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Roster Analysis: What if Bayern Munich don’t make any more signings this summer?

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It’s not an outcome that anyone wants, but it might just become a reality. What would happen if Bayern decide to go into next season with minimal investment?

Photo by TF-Images/TF-Images via Getty Images

Well here we are folks. It’s almost the middle of July, and Bayern Munich have only made three summer signings thus far. The promised replacement to Arjen Robben and Franck Ribery is nowhere in sight. While there’s still plenty of time left for business to get done, it is beginning to feel a lot more likely that Bayern will go into next season with just 19 players in the squad.

How so? Well, Leroy Sané has yet to respond to Bayern’s interest, although we should get a reply eventually (who knows when that will be). The pursuit of Ousmane Dembélé meanwhile is contingent on Barcelona landing both Neymar and Antoine Griezmann, and waiting Bartomeu to get anything done is essentially a fool’s errand.

Every other transfer target seems to fall short of the standards set by the club, so there is a decent chance that no more moves may be made this window.

What happens if that scenario comes to pass? Let’s take a look at all the factors:

Starting XI

As of right now, Bayern have a perfectly adequate starting XI, ready to take on the best teams in Europe. Robert Lewandowski and Thomas Müller are world class together, while Kingsley Coman and Serge Gnabry are heavily underrated despite their incredible performance numbers.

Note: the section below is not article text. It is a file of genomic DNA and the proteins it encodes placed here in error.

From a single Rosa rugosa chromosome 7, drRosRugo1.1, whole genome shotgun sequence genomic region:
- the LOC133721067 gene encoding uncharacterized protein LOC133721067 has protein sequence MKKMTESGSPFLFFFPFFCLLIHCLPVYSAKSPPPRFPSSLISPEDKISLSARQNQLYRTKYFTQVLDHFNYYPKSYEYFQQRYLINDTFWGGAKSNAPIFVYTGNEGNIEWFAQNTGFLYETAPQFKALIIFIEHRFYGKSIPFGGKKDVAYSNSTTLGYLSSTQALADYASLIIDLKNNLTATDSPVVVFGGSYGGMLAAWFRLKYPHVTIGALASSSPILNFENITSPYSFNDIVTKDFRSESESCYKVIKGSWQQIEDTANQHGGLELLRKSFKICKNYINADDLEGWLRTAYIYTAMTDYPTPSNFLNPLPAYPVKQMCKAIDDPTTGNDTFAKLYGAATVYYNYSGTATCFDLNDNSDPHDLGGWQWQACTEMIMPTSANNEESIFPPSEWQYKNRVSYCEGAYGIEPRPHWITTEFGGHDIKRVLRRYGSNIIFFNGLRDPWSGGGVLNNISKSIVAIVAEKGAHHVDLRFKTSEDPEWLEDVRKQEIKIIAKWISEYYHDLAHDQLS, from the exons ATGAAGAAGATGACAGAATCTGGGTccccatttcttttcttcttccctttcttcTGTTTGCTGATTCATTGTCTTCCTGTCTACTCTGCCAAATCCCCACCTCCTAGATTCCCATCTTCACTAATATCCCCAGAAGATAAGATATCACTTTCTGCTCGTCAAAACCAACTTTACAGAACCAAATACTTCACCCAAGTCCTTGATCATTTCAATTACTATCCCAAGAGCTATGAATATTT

Bayern’s midfield is full of quality and options — Thiago Alcantara is arguably a top-3 midfielder in the world and definitely the best in Germany, while Corentin Tolisso and Leon Goretzka are both excellent players and accustomed to the big stage. In addition, Javi Martinez can be an option against more aggressive teams in Europe, such as Real Madrid and Liverpool — his ability to shield the back line is invaluable against such opponents.

As for Bayern’s back line, the defense has already been strengthened by the addition of Lucas Hernández, who will likely take Mats Hummels’ spot on the lineup. Hernández brings the speed and athleticism that was missing from Hummels’ game, and with him Bayern can expect to be much more solid at the back — so long as he is fit.

And that’s where the conundrum begins — fitness and depth.


While Bayern have a starting XI capable of beating anyone on their day, the reality is that injuries (and suspensions) happen, and they tend to happen to Bayern more often than other teams. How many times have we seen a promising Champions League campaign killed by key injuries at specific positions?

However, while a squad of 19 players seems rather thin, it needs to be pointed out that unlike most teams, squad players at Bayern would be starters at other clubs, and indeed most of them were. A team like Manchester City has only two World Cup winners on its roster — Bayern Munich may well end up with three of them on the bench (Jerome Boateng, Benjamin Pavard, Corentin Tolisso).